How does the Ultrasonic Sensor work?

An ultrasonic sensor uses sound waves to detect objects in its surrounding environment. They're used in self-driving cars, manufacturing technology, automated lighting, liquid level monitoring, and more!

First, how are the sound waves being used? Some animals, such as bats and dolphins, also use sound to sense objects around them, through echolocation. This natural phenomena has inspired humans to create technologies such as sonar on submarines to explore the depths of the ocean.


Sound is what you hear when a medium, such as air, water, glass, vibrates. Sound waves are a result of molecules in this medium vibrating in a particular pattern, similar to how water ripples.

A very popular ultrasonic sensor model used in DIY electronic projects is HC-SR04. The rest of this article will cover the specifics of how this sensor works.

This sensor works best with objects about 1 inch to 6.5 feet away. The four pins on the sensor functions as follows:

  •  the VCC pin takes 5V to power the ultrasonic sensor

  •  the Trig, or Trigger, pin triggers the sound wave to be sent

  •  the Echo receives the echoing sound wave that bounces off an object

  •  The Ground pin grounds the current that’s powering this sensor

Let’s look at what’s happening between the ultrasonic sensor and an object from an overhead view.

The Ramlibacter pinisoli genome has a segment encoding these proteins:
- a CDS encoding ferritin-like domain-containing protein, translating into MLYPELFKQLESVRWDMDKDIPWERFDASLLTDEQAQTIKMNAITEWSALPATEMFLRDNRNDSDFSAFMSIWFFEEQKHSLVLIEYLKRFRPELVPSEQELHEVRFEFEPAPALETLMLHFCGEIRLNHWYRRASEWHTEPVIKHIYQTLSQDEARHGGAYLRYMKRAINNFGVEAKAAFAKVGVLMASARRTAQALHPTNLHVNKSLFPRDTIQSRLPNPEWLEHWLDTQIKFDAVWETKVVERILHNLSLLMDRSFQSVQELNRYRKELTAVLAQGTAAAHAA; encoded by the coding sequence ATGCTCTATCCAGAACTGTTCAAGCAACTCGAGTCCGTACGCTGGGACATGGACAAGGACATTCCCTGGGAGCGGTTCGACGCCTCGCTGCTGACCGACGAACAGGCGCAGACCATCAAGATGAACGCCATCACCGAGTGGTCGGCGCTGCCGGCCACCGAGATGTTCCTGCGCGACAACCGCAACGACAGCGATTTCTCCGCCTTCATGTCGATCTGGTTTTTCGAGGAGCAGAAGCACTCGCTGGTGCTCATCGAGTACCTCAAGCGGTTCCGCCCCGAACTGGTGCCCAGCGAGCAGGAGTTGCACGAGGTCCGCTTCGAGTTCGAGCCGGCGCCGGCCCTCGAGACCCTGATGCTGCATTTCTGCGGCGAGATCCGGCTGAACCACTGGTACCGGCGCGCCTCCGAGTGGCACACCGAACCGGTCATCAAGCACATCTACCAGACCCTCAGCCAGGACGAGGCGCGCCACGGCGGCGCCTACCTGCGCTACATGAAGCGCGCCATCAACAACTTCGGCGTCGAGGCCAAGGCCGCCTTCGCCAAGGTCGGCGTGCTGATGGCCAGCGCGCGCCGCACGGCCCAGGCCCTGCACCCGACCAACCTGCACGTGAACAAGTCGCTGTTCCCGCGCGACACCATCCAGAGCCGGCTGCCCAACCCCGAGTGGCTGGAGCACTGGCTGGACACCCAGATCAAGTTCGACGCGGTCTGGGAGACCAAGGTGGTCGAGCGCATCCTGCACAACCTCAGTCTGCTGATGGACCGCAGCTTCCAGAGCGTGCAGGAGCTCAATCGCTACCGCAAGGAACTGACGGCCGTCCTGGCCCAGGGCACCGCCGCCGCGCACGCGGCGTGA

The sensor’s transmitter, when triggered, sends a sound wave to the object. Then the sensor’s receiver receives the echoing sound wave that bounces off the object. This information is turned into an electrical signal that can be used by a computing device to calculate the distance between the sensor and the object.

TRIG and ECHO pins

Inside the ultrasonic sensor is a piezoelectric crystal. These crystals produce a voltage when physically stressed, and the opposite is true as well: a voltage applied to the crystal will cause the crystal to vibrate. The crystal causes the air around it to vibrate and produces sound waves as a result.


With the ultrasonic sensor, the voltage is applied through the Trig pin. The voltage causes the piezoelectric crystal inside the sensor to vibrate, producing a sound wave. When the reflected sound wave comes back to the sensor, The echo pin produces a voltage. Using a computing device, you can determine the distance of that object based on the time elapsed between the Trig and Echo. 

Below is a visual diagram of this process in sequential order:

Connecting the ultrasonic sensor with the Raspberry Pi

You can use the data from an ultrasonic sensor to build interesting automation projects. This will require it to be hooked up to a computing device, such as a Raspberry Pi. So how would the Raspberry Pi and ultrasonic sensor work together?

The ultrasonic sensor sends out sound waves and receives an echo. It then sends this data to the Raspberry Pi. The Raspberry Pi uses the data sent by the sensor and calculates the distance between the sensor and the object, which can then be used as a variable in your code!

 

This article is a short excerpt from How To Make A Robot, a beginner course in Python and electronics. This ultrasonic sensor model (HC-SR04) comes with the course and is used to allow the robot you build to move around autonomously. If you're interested learning hands-on how this sensor and other electronic components work together, check out the course!

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